Newsrooms lack the types of direct community engagement teams or investments used by newsrooms across the nation today. Most newsrooms do not have a distinct team focused on community engagement outside of social media. They do not actively get out into the community to attend meetings or meet people. They do not have community advisory boards that can provide feedback. Systems do not exist for feedback from community members given through digital media. Newsrooms also do not hold events on a regular basis with community members, they do not conduct surveys or focus groups, nor do they find ways to work in the community as a means of being present. This type of engagement work is necessary to build trust, but it requires an investment of time and other resources. 

It is possible, however, that the newsrooms in this cohort could find ways to collaborate on some macro-level engagement efforts (community events/listening sessions, community advisory boards, community asset maps and information needs assessments), while attempting to build out internal engagement infrastructures. But this work is essential for all newsrooms in the Pittsburgh ecosystem, especially given the very significant trust gap that exists between Pittsburgh newsrooms and communities of color. 

Newsrooms are not given time to do engagement. Probably the biggest hindrance to engaging community members is that reporters feel they do not have the time to get out into the community and simply listen. When reporters are out in the community, the expectation is that they will be working on stories. There are no policies or incentives to have reporters simply get to know community members or follow up with people they have interviewed in the past outside the scope of a story. The lack of follow-up was noted by several community members, and helped fuel the resentment these citizens had for the approaches of local newsrooms. In this sense, the newsrooms are acting in an extractive manner with their communities. They go in to mine stories, but they fail to return once the story-gathering process is complete. This work, however, is possible with greater investment of time toward engagement work. 

There are no newsletters or other materials designed for communities of color. Another area for potential improvement is in newsletters and other niche news products directed toward specific communities. Several newsrooms across the nation have had great success with building newsletters to serve communities of color. Newsrooms can often use existing materials to develop such products. Cohort newsrooms in some cases have newsletters, but they are not specifically targeted toward communities of color. This is also a potential area for collaboration. 

Trust –  1.0 

– Pittsburgh resident on trust level for local media

– Black community activist on why he thinks local media will never serve communities of color. 

The lack of engagement, combined with numerous, often nationally recognized racial and cultural incidents across multiple newsrooms, has eroded trust for the Pittsburgh news media ecosystem among communities of color. It is not an exaggeration to say that Pittsburgh media has had multiple controversies involving the representation of communities of color every year going back eight years. These include multiple controversies involving anchor and commentator Wendy Bell, multiple problematic columns and editorials, the very public sidelining of Alexis Johnson and Michael Santiago at the Post-Gazette during the height of the Black Lives Matter protests in Pittsburgh, the mislabeling of journalists of color in a video recording of a forum on race and media, and stories, disputed by local police, that inaccurately said the victim of a police shooting was seen firing a weapon before he was killed.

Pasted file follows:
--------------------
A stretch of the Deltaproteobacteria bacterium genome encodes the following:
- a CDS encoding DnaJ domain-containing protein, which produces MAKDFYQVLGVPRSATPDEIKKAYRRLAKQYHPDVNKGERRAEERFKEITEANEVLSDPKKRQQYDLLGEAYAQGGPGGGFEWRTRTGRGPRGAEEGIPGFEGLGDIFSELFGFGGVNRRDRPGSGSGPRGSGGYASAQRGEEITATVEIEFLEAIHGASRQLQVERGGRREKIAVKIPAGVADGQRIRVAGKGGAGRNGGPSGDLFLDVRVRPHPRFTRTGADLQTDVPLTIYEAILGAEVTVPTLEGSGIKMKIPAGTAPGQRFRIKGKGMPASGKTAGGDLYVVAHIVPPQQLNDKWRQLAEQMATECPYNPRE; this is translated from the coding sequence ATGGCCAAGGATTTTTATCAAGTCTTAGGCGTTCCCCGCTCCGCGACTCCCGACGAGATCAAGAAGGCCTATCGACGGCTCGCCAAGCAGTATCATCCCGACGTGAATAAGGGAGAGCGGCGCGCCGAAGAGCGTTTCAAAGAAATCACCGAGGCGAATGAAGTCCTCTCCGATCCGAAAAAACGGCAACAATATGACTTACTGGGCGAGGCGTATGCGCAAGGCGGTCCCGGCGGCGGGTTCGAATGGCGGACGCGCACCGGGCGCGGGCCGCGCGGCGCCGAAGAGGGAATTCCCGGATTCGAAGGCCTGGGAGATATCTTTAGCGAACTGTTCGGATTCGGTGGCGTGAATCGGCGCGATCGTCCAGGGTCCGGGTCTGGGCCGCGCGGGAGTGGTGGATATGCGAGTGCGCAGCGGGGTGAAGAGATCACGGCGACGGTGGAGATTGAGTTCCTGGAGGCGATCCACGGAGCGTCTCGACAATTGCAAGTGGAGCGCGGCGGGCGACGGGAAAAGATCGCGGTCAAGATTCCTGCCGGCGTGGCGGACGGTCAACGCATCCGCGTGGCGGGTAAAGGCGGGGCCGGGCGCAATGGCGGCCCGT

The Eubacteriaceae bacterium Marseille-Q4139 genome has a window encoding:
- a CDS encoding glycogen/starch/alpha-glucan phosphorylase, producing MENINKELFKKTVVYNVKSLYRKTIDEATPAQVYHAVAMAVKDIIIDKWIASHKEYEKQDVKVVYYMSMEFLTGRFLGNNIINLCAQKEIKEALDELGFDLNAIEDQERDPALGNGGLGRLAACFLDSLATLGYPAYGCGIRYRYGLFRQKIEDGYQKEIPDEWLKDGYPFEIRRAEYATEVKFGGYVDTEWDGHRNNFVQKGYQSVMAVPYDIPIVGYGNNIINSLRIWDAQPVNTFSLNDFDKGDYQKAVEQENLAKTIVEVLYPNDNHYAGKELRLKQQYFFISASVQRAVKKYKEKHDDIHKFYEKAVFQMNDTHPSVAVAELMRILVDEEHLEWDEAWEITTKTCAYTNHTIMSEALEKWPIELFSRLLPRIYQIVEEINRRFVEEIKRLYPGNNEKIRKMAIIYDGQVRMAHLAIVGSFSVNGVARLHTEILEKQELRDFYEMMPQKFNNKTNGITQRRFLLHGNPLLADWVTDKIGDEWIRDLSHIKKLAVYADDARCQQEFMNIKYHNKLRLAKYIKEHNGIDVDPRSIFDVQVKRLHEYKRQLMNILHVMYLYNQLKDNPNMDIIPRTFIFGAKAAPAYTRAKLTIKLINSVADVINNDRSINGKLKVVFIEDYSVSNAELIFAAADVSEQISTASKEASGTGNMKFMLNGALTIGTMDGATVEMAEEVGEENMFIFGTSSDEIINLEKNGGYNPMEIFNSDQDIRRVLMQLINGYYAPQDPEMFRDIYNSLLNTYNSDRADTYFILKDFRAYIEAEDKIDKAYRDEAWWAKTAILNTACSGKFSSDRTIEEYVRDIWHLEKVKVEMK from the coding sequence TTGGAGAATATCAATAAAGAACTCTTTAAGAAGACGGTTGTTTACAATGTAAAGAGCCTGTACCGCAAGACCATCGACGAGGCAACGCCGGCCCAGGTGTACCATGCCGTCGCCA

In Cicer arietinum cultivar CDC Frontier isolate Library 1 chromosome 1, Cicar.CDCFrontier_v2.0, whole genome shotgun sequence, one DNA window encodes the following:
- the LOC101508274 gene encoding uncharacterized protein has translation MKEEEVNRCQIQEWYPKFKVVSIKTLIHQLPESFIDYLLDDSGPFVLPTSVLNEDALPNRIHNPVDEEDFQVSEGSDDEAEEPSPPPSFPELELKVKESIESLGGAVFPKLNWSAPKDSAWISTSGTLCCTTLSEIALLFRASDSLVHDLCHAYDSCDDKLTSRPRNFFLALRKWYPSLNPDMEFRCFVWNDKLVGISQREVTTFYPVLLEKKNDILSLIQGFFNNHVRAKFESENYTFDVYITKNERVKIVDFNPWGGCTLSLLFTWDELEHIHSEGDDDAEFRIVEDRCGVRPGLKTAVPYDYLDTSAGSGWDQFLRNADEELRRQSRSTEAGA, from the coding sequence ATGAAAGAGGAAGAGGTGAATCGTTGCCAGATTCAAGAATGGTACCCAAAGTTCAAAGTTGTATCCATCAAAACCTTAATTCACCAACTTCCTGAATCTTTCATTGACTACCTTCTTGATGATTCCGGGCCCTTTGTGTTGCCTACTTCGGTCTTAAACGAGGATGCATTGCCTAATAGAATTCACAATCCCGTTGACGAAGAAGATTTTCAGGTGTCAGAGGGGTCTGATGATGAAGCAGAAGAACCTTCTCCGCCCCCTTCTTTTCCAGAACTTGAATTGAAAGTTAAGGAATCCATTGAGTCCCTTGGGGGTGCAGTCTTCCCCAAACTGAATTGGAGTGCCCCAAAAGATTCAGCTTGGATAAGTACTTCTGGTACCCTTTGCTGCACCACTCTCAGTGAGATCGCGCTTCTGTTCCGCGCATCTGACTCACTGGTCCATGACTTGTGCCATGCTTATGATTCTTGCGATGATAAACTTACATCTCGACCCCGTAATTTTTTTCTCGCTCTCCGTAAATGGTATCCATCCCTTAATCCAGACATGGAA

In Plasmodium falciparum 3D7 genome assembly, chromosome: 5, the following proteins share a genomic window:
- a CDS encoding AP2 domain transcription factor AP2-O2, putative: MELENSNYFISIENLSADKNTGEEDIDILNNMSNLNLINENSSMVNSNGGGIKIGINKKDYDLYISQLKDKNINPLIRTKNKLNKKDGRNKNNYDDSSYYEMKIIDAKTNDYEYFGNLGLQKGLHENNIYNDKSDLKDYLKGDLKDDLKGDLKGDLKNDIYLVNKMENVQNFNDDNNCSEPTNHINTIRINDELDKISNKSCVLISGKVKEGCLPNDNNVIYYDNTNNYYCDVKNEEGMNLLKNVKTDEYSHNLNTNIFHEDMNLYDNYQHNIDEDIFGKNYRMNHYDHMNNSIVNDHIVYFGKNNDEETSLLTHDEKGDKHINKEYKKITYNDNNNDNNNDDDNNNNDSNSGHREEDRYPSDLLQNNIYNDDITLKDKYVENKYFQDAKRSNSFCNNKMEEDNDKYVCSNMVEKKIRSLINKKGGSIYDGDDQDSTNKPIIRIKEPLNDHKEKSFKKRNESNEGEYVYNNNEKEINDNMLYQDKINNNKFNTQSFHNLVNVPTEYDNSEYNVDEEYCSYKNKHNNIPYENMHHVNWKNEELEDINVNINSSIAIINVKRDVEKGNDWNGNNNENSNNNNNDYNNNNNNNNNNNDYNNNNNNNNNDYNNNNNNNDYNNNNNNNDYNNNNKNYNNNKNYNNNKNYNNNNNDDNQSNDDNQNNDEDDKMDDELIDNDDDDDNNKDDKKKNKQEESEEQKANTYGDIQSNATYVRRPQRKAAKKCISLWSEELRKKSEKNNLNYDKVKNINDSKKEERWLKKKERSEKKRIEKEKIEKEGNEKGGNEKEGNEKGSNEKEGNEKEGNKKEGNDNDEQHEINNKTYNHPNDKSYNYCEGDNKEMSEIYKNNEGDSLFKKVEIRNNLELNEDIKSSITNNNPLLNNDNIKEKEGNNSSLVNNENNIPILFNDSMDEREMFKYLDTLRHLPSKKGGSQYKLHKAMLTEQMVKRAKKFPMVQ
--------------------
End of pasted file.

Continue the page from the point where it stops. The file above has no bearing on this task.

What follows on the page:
Newsrooms need to understand that communities often view the media as a collective. The sins of one become the sins of others. In our interviews, television news loomed large in the minds of people interviewed, but they rarely offered favorable opinions of other news outlets, or referred to them as “trusted.” Even when positives were discussed, the emphasis was often on specific journalists — often of color — as opposed to entire newsrooms. For this to be overcome, the newsrooms collectively need to do a better job with community engagement, representation and balance in coverage and hiring more diverse staff and helping staff members to thrive. Newsrooms must also have a strong understanding of key community assets essential for telling the full stories of communities. In short, dealing with the other issues related to the Index are essential for building trust.

Newsrooms must also recognize the need to be open and transparent about their approaches, which can differentiate them and build trust. Explainer posts on a homepage detailing how the newsroom makes decisions about stories, sources and other items may help with this differentiation.  

More specifics related to trust will be relayed within individual reports. 

Assets – 1.0

Asset mapping is a more complex tool used to understand communities. For our purposes, it is a process of understanding and tracking the key influencers, organizations and sites of communication within a community. Producing an asset map can be done several different ways, including the example demonstrated in this video. In all cases, significant research about a community must take place before a map is produced.  It is not often deployed by newsrooms. But due to the lack of source tracking and engagement, there is little evidence that precursory work toward asset mapping is in place. 

Infrastructure –  1.5

Newsrooms across the board lack systems and processes to do DEIB work. There are no recruiting systems, no newsroom inclusivity systems, no systems for better representation, no systems for engagement and no evidence of asset mapping. For efforts to work and be sustained amid job transitions, role turnover and demographic change within the community, these systems must be created along with the improvements geared toward DEIB.